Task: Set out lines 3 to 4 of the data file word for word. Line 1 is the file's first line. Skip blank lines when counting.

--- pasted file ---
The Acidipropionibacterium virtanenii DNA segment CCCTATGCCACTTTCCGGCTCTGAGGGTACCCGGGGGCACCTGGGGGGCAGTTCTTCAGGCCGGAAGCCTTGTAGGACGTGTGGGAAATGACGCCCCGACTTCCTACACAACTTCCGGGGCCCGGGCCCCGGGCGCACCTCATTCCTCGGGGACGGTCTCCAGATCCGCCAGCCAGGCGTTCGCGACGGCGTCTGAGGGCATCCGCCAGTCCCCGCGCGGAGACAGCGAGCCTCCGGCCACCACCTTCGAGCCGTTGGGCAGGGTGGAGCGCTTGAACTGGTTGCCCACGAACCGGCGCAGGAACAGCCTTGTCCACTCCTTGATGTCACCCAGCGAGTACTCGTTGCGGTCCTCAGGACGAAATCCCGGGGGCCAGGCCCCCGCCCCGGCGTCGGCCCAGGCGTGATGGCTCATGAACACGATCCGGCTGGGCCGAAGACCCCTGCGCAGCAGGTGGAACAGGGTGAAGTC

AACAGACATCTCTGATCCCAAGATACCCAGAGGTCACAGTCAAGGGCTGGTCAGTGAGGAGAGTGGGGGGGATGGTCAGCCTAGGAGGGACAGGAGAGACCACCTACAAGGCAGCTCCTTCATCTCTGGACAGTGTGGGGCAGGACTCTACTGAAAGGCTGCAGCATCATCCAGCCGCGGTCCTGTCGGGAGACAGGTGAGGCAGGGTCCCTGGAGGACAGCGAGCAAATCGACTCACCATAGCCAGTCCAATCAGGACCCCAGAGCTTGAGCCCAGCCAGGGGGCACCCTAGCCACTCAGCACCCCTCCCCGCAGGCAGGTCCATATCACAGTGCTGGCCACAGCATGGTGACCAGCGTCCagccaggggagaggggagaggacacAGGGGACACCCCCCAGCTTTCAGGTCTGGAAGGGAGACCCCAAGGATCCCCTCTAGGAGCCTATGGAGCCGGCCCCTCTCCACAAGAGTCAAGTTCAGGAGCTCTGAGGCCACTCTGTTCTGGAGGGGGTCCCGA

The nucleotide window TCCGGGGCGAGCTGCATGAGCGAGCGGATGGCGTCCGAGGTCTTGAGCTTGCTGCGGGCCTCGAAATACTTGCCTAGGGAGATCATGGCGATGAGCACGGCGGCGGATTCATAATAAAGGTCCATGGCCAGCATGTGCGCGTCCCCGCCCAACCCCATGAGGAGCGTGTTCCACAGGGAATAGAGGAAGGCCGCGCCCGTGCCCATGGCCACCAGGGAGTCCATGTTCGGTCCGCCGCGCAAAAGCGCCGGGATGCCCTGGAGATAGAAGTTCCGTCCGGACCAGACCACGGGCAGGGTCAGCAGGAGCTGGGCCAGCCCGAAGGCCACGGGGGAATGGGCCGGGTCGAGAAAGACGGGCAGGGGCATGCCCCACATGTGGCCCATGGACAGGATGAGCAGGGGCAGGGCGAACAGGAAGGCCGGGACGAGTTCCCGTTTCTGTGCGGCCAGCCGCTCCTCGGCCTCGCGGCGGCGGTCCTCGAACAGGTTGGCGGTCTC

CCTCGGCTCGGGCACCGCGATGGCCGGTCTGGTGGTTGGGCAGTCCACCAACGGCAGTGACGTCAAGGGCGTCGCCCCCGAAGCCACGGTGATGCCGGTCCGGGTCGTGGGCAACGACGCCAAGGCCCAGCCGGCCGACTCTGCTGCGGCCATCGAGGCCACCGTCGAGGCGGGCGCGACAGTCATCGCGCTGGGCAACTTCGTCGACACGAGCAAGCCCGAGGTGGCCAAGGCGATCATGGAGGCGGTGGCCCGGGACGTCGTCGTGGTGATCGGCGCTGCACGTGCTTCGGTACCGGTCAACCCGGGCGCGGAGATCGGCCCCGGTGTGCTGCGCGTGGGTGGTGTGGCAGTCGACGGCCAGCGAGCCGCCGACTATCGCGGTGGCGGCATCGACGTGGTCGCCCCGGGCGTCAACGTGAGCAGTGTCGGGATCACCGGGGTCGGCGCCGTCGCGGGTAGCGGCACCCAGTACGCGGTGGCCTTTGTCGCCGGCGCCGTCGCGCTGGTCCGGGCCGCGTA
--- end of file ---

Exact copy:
The nucleotide window TCCGGGGCGAGCTGCATGAGCGAGCGGATGGCGTCCGAGGTCTTGAGCTTGCTGCGGGCCTCGAAATACTTGCCTAGGGAGATCATGGCGATGAGCACGGCGGCGGATTCATAATAAAGGTCCATGGCCAGCATGTGCGCGTCCCCGCCCAACCCCATGAGGAGCGTGTTCCACAGGGAATAGAGGAAGGCCGCGCCCGTGCCCATGGCCACCAGGGAGTCCATGTTCGGTCCGCCGCGCAAAAGCGCCGGGATGCCCTGGAGATAGAAGTTCCGTCCGGACCAGACCACGGGCAGGGTCAGCAGGAGCTGGGCCAGCCCGAAGGCCACGGGGGAATGGGCCGGGTCGAGAAAGACGGGCAGGGGCATGCCCCACATGTGGCCCATGGACAGGATGAGCAGGGGCAGGGCGAACAGGAAGGCCGGGACGAGTTCCCGTTTCTGTGCGGCCAGCCGCTCCTCGGCCTCGCGGCGGCGGTCCTCGAACAGGTTGGCGGTCTC

CCTCGGCTCGGGCACCGCGATGGCCGGTCTGGTGGTTGGGCAGTCCACCAACGGCAGTGACGTCAAGGGCGTCGCCCCCGAAGCCACGGTGATGCCGGTCCGGGTCGTGGGCAACGACGCCAAGGCCCAGCCGGCCGACTCTGCTGCGGCCATCGAGGCCACCGTCGAGGCGGGCGCGACAGTCATCGCGCTGGGCAACTTCGTCGACACGAGCAAGCCCGAGGTGGCCAAGGCGATCATGGAGGCGGTGGCCCGGGACGTCGTCGTGGTGATCGGCGCTGCACGTGCTTCGGTACCGGTCAACCCGGGCGCGGAGATCGGCCCCGGTGTGCTGCGCGTGGGTGGTGTGGCAGTCGACGGCCAGCGAGCCGCCGACTATCGCGGTGGCGGCATCGACGTGGTCGCCCCGGGCGTCAACGTGAGCAGTGTCGGGATCACCGGGGTCGGCGCCGTCGCGGGTAGCGGCACCCAGTACGCGGTGGCCTTTGTCGCCGGCGCCGTCGCGCTGGTCCGGGCCGCGTA